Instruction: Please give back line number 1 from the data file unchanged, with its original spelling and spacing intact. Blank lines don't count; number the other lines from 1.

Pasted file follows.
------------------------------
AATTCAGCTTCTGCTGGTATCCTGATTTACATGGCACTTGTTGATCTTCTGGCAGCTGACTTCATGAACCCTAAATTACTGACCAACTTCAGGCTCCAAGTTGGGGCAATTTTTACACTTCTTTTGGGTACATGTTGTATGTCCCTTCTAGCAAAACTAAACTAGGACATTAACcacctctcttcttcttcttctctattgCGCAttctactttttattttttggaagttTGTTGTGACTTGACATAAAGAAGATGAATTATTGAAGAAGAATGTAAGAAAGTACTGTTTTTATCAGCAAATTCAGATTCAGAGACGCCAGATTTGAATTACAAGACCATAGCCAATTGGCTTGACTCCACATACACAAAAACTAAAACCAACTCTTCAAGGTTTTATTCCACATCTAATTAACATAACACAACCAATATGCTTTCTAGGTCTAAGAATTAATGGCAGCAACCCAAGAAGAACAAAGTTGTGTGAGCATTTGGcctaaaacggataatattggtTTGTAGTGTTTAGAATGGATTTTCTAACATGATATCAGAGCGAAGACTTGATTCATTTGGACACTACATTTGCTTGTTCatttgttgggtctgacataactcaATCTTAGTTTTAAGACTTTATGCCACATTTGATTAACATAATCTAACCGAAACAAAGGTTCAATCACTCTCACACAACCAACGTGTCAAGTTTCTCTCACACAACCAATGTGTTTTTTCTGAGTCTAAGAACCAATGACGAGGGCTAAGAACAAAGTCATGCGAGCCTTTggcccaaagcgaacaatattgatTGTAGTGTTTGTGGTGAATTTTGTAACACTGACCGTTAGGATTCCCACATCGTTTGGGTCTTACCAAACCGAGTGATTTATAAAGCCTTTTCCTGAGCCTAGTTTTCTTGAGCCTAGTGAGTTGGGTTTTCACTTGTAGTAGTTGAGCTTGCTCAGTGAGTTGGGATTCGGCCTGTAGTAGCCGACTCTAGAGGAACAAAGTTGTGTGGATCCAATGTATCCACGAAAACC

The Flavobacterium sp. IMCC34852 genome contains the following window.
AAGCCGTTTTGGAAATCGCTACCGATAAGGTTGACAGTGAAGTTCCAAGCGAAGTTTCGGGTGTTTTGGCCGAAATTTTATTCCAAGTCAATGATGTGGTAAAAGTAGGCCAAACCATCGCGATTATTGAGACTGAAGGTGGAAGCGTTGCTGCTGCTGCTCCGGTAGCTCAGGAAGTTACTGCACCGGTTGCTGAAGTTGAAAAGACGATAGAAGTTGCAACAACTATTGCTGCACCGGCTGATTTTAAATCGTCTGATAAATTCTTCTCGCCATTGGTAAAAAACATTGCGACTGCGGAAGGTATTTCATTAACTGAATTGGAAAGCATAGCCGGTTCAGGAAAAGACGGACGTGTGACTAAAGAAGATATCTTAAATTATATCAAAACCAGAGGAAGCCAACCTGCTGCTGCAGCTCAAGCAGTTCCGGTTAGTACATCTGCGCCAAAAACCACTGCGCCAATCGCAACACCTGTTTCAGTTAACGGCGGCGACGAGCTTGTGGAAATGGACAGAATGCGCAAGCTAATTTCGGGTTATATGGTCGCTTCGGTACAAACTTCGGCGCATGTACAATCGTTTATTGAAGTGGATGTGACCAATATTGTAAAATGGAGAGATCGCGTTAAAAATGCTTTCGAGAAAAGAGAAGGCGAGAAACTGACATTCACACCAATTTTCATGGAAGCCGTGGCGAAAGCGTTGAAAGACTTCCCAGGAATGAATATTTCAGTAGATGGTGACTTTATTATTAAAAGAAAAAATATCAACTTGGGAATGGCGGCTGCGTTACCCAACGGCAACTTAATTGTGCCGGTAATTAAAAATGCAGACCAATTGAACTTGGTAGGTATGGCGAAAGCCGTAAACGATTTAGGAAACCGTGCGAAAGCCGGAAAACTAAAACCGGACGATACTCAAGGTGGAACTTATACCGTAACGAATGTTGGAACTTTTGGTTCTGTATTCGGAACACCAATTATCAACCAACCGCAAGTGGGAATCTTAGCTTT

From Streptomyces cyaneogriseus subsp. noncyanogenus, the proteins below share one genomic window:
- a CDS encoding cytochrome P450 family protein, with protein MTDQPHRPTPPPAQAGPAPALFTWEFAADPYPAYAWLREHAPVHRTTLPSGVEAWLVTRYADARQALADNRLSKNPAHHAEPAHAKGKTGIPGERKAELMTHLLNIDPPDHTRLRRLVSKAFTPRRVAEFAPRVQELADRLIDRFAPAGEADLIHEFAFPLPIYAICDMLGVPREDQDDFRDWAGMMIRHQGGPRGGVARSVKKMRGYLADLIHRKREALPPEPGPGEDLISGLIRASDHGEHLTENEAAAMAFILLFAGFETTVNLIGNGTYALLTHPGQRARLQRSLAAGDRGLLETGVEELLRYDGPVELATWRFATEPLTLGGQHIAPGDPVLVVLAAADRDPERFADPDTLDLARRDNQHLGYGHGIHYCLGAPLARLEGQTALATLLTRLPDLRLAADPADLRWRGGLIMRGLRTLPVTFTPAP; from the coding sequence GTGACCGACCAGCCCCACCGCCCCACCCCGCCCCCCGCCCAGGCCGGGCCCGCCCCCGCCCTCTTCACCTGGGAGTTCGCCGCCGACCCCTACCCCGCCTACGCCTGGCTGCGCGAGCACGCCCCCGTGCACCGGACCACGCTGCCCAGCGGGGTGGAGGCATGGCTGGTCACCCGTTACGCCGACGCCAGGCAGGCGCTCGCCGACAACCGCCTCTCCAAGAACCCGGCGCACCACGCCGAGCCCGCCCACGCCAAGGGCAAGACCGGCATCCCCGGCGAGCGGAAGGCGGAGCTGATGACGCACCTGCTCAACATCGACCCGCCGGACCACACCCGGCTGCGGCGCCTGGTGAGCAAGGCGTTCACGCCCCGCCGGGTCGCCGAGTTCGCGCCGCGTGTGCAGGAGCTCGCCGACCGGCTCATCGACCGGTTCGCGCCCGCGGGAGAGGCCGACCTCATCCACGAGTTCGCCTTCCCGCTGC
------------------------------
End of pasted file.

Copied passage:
AATTCAGCTTCTGCTGGTATCCTGATTTACATGGCACTTGTTGATCTTCTGGCAGCTGACTTCATGAACCCTAAATTACTGACCAACTTCAGGCTCCAAGTTGGGGCAATTTTTACACTTCTTTTGGGTACATGTTGTATGTCCCTTCTAGCAAAACTAAACTAGGACATTAACcacctctcttcttcttcttctctattgCGCAttctactttttattttttggaagttTGTTGTGACTTGACATAAAGAAGATGAATTATTGAAGAAGAATGTAAGAAAGTACTGTTTTTATCAGCAAATTCAGATTCAGAGACGCCAGATTTGAATTACAAGACCATAGCCAATTGGCTTGACTCCACATACACAAAAACTAAAACCAACTCTTCAAGGTTTTATTCCACATCTAATTAACATAACACAACCAATATGCTTTCTAGGTCTAAGAATTAATGGCAGCAACCCAAGAAGAACAAAGTTGTGTGAGCATTTGGcctaaaacggataatattggtTTGTAGTGTTTAGAATGGATTTTCTAACATGATATCAGAGCGAAGACTTGATTCATTTGGACACTACATTTGCTTGTTCatttgttgggtctgacataactcaATCTTAGTTTTAAGACTTTATGCCACATTTGATTAACATAATCTAACCGAAACAAAGGTTCAATCACTCTCACACAACCAACGTGTCAAGTTTCTCTCACACAACCAATGTGTTTTTTCTGAGTCTAAGAACCAATGACGAGGGCTAAGAACAAAGTCATGCGAGCCTTTggcccaaagcgaacaatattgatTGTAGTGTTTGTGGTGAATTTTGTAACACTGACCGTTAGGATTCCCACATCGTTTGGGTCTTACCAAACCGAGTGATTTATAAAGCCTTTTCCTGAGCCTAGTTTTCTTGAGCCTAGTGAGTTGGGTTTTCACTTGTAGTAGTTGAGCTTGCTCAGTGAGTTGGGATTCGGCCTGTAGTAGCCGACTCTAGAGGAACAAAGTTGTGTGGATCCAATGTATCCACGAAAACC